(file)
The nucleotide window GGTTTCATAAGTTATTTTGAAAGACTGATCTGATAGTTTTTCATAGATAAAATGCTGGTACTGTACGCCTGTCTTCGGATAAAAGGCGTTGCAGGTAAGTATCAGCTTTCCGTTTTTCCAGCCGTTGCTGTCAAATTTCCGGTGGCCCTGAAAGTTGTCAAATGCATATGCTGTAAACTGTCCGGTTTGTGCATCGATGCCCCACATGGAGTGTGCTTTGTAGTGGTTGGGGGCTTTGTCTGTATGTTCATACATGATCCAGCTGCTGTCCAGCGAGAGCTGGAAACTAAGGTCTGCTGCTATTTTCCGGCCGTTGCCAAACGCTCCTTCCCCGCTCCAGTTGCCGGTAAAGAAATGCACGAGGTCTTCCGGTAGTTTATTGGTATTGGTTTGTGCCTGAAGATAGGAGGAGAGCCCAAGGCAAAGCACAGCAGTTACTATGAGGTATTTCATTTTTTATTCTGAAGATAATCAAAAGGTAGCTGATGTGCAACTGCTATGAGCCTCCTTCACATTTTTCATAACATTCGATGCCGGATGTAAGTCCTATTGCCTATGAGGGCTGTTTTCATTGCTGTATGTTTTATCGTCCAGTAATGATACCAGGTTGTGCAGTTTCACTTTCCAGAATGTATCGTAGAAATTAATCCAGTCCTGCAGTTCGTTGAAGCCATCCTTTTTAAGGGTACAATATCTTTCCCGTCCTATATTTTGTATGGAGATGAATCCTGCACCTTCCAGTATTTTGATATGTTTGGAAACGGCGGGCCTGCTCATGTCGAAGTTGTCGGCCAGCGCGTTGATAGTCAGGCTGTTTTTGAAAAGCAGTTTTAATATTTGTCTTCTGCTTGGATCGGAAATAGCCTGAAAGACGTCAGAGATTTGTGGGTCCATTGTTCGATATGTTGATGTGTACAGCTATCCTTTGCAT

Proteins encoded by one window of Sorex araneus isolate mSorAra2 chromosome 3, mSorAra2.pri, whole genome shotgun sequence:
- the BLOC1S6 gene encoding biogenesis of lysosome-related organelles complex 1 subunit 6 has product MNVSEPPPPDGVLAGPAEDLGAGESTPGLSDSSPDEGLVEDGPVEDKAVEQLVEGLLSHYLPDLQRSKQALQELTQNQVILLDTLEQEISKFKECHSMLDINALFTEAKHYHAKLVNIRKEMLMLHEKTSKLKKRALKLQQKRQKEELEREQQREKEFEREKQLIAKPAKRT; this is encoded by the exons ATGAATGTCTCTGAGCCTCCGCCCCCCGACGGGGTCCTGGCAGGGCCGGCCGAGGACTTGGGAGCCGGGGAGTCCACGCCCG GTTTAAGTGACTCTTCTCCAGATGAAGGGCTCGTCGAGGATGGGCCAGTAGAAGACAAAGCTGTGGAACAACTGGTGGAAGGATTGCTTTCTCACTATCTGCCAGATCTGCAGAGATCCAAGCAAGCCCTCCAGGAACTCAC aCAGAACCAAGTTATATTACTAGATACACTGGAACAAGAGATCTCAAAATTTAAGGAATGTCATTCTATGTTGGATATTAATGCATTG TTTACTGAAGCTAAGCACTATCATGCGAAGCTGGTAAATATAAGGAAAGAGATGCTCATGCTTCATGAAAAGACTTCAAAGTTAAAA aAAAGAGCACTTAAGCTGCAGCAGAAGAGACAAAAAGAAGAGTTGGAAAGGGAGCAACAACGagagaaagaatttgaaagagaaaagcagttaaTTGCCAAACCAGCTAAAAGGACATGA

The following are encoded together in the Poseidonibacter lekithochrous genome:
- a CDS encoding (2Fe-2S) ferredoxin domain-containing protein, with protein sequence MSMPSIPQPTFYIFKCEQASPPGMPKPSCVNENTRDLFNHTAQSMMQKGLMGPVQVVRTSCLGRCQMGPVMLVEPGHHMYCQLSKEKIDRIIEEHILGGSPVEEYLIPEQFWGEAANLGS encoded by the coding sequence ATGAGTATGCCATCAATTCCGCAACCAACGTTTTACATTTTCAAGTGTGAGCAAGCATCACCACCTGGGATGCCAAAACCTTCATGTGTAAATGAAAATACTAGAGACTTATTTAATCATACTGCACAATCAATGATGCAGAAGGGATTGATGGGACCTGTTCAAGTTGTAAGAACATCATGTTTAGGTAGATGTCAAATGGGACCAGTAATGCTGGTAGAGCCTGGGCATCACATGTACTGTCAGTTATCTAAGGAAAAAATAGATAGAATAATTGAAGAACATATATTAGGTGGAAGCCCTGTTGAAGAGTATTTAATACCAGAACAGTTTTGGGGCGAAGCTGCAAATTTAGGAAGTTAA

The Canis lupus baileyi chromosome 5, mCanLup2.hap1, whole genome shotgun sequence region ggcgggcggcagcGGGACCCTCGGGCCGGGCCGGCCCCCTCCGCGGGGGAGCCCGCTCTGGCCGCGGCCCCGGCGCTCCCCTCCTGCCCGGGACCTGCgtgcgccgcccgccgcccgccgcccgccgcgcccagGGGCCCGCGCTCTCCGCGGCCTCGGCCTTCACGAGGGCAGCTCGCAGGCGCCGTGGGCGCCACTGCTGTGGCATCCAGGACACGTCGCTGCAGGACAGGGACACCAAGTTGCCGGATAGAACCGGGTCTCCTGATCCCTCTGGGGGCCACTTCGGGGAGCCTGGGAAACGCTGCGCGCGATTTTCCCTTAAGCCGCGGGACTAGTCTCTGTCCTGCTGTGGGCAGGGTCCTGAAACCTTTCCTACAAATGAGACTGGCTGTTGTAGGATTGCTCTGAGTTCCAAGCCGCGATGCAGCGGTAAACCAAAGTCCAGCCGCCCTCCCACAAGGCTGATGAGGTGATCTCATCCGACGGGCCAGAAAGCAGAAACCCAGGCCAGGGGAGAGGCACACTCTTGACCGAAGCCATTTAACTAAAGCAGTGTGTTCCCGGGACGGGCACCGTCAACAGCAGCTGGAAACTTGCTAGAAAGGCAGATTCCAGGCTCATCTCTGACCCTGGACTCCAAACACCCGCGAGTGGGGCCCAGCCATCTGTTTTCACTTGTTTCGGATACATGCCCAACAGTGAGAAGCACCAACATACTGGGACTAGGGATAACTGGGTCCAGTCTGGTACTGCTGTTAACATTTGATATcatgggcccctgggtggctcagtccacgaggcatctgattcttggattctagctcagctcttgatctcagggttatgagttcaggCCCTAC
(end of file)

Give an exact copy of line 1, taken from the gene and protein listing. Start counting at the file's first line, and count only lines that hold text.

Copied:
The nucleotide window GGTTTCATAAGTTATTTTGAAAGACTGATCTGATAGTTTTTCATAGATAAAATGCTGGTACTGTACGCCTGTCTTCGGATAAAAGGCGTTGCAGGTAAGTATCAGCTTTCCGTTTTTCCAGCCGTTGCTGTCAAATTTCCGGTGGCCCTGAAAGTTGTCAAATGCATATGCTGTAAACTGTCCGGTTTGTGCATCGATGCCCCACATGGAGTGTGCTTTGTAGTGGTTGGGGGCTTTGTCTGTATGTTCATACATGATCCAGCTGCTGTCCAGCGAGAGCTGGAAACTAAGGTCTGCTGCTATTTTCCGGCCGTTGCCAAACGCTCCTTCCCCGCTCCAGTTGCCGGTAAAGAAATGCACGAGGTCTTCCGGTAGTTTATTGGTATTGGTTTGTGCCTGAAGATAGGAGGAGAGCCCAAGGCAAAGCACAGCAGTTACTATGAGGTATTTCATTTTTTATTCTGAAGATAATCAAAAGGTAGCTGATGTGCAACTGCTATGAGCCTCCTTCACATTTTTCATAACATTCGATGCCGGATGTAAGTCCTATTGCCTATGAGGGCTGTTTTCATTGCTGTATGTTTTATCGTCCAGTAATGATACCAGGTTGTGCAGTTTCACTTTCCAGAATGTATCGTAGAAATTAATCCAGTCCTGCAGTTCGTTGAAGCCATCCTTTTTAAGGGTACAATATCTTTCCCGTCCTATATTTTGTATGGAGATGAATCCTGCACCTTCCAGTATTTTGATATGTTTGGAAACGGCGGGCCTGCTCATGTCGAAGTTGTCGGCCAGCGCGTTGATAGTCAGGCTGTTTTTGAAAAGCAGTTTTAATATTTGTCTTCTGCTTGGATCGGAAATAGCCTGAAAGACGTCAGAGATTTGTGGGTCCATTGTTCGATATGTTGATGTGTACAGCTATCCTTTGCAT